During an Oct. 2 FPS Board of Education meeting (before the decision was made to reassign Leach), HHS junior Jade Forest, a cheer team member, said she’s taught at HHS that “every action has a consequence,” and Leach’s apologies are not what she wants.

“If I go around and bully … a Caucasian female, I’m going to be suspended,” she said.

Farmington Hills resident Kerry Leon Jackson — former president of the Farmington African American Parent Network and an FPS parent — talked about what he said is a “very long string” of discrimination and mistreatment of African-American students.

“When I was helping to run FAAPN, we did what we could to help the individual student,” he said.

At an Oct. 16 school board meeting, Roxanne Fitzpatrick, who is heavily involved in FPS and is a longtime community member, said that Leach “believes in all the children.”

She said that Leach made an inappropriate comment, but she apologized, and that she is not racist or a bully.

FPS parent Doreen Griffin, a parent of a cheer team member, spoke Oct. 2 and said that her daughter came home after Leach’s comment “depressed.”

She added that she initially felt bad for Leach and thought it was accidental.

“The assistant principal is a human too,” Griffin said; however, she was concerned after hearing other things that Leach allegedly said to her daughter and other cheer team members.

“I wasn’t aware of (that), and it made me listen closer to my daughter,” she said.

Forest said that there is no vendetta against Leach, but at HHS, the cheer team is being  bullied at school.

She said she has to endure harassment in the hallways and that social media posts directed at her ask if she will be dancing for money, since she’s a stripper.

She said African-American girls, as well as “the girls with curves,” have been made to feel uncomfortable.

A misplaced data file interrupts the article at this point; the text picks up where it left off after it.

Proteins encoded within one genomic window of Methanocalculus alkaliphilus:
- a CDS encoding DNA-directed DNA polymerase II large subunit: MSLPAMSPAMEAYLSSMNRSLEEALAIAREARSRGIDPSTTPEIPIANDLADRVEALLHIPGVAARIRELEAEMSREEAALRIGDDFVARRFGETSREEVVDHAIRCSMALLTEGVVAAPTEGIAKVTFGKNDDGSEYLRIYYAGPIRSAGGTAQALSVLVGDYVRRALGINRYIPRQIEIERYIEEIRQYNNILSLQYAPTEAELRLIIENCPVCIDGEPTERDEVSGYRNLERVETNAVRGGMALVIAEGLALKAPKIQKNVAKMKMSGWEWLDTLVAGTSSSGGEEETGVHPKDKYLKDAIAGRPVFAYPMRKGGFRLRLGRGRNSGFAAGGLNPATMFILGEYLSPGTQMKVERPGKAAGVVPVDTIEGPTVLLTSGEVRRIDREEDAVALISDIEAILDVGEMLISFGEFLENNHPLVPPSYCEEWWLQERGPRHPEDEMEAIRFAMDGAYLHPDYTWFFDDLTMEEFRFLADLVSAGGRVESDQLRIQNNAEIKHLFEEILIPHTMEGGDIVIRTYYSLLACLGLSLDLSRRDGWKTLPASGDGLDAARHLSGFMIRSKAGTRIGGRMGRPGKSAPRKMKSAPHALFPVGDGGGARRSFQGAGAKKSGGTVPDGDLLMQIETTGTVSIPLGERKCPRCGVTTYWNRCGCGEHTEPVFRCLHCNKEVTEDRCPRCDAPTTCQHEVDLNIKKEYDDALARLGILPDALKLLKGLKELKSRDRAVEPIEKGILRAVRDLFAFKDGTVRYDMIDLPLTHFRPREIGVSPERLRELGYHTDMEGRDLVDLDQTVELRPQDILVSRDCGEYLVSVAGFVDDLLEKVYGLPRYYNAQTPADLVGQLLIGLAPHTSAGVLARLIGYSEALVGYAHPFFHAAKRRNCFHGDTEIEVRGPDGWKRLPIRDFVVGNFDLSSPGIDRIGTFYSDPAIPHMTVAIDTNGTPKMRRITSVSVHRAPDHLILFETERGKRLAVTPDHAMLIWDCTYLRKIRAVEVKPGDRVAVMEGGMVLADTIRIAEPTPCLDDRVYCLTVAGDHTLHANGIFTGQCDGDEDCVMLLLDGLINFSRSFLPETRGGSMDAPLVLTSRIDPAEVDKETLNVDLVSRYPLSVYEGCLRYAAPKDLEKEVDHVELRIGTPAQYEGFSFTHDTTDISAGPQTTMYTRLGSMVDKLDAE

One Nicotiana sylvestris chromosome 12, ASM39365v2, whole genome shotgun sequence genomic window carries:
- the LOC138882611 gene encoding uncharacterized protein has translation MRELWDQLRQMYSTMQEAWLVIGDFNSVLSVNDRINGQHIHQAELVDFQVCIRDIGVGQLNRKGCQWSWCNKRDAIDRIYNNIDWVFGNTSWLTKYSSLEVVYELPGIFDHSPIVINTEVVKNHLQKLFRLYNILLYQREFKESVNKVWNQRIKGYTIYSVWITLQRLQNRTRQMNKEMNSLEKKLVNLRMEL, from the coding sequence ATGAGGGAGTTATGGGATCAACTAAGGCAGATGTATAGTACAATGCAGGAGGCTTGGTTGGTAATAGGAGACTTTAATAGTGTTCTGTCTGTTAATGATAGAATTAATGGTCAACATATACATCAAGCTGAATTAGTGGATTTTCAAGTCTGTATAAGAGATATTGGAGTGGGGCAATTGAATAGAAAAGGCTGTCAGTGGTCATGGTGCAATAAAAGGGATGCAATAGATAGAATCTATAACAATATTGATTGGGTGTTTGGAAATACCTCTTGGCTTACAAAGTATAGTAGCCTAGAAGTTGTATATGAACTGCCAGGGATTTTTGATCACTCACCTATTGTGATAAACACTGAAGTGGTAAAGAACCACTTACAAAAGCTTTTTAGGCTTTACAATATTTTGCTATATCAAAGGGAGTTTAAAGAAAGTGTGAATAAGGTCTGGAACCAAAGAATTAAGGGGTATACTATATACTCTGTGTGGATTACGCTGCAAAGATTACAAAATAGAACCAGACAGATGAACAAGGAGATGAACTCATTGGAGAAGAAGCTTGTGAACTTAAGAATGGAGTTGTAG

“This is my learning put in jeopardy,” she said. “I care about my education. … I want to be a surgeon.”

Numerous commenters spoke for Leach — saying race has nothing to do with the incident because strippers are “white, black, blue, green” — while others spoke against Leach.

Heitsch said in the Oct. 11 letter that an audit conducted by an outside agency to review the district’s processes and procedures on how the district responds to issues of inequity and marginalization is also being done.

He said in the Oct. 11 letter that a feedback tool on the district’s website and phone app will allow for the opportunity to gather feedback from both internal and external stakeholders, who can remain anonymous.

Sue Cobb — who has been in the district for decades — said during the Oct. 16 meeting that there are “wonderful kids at Harrison.”

“And to bring this into them their final year … it’s made the school sad,” she said, adding that no one has the full story. “I’d personally like to know why Mr. Stark isn’t here. There has to be something behind that.”

Former school board President Jim Stark resigned from the Farmington Public Schools Board of Education, and new President Terri Weems was chosen to serve through November 2020, when it will be filled through the regular school board election, according to a districtwide email.

In a follow-up email, Stark said that there was “misinformation” regarding his resignation. He said in the Oct. 11 letter that he began his term in public service to Farmington Public Schools in 2016 because he believes in the mission of educating children.

“I love this school district, and both of my daughters have enjoyed wonderful educational experiences,” he said, adding that a current “negative political climate” in the district made it impossible for him to execute his duties and vision for the district.

“I will greatly miss my role of serving the community and serving the students, as I cherished my seat on the school board,” he said.

He declined to comment further.

Trustee Angie Smith said Oct. 16 that her fellow board members and colleagues don’t have a hidden agenda.

“Each one of us are here for the best interest of our children,” she said, adding that her position has become every day, all day.

“My colleagues ... ran for these positions to look out for the well-being of these children. There is a due process that has to be done. And that is what we are having the administration do. There is no witch hunt.”

She added that the school district is sorry that the incident happened.

“But there is a due process,” she said. “If it was a black administrator, same process.”

For more information, go to www.farmington.k12.mi.us.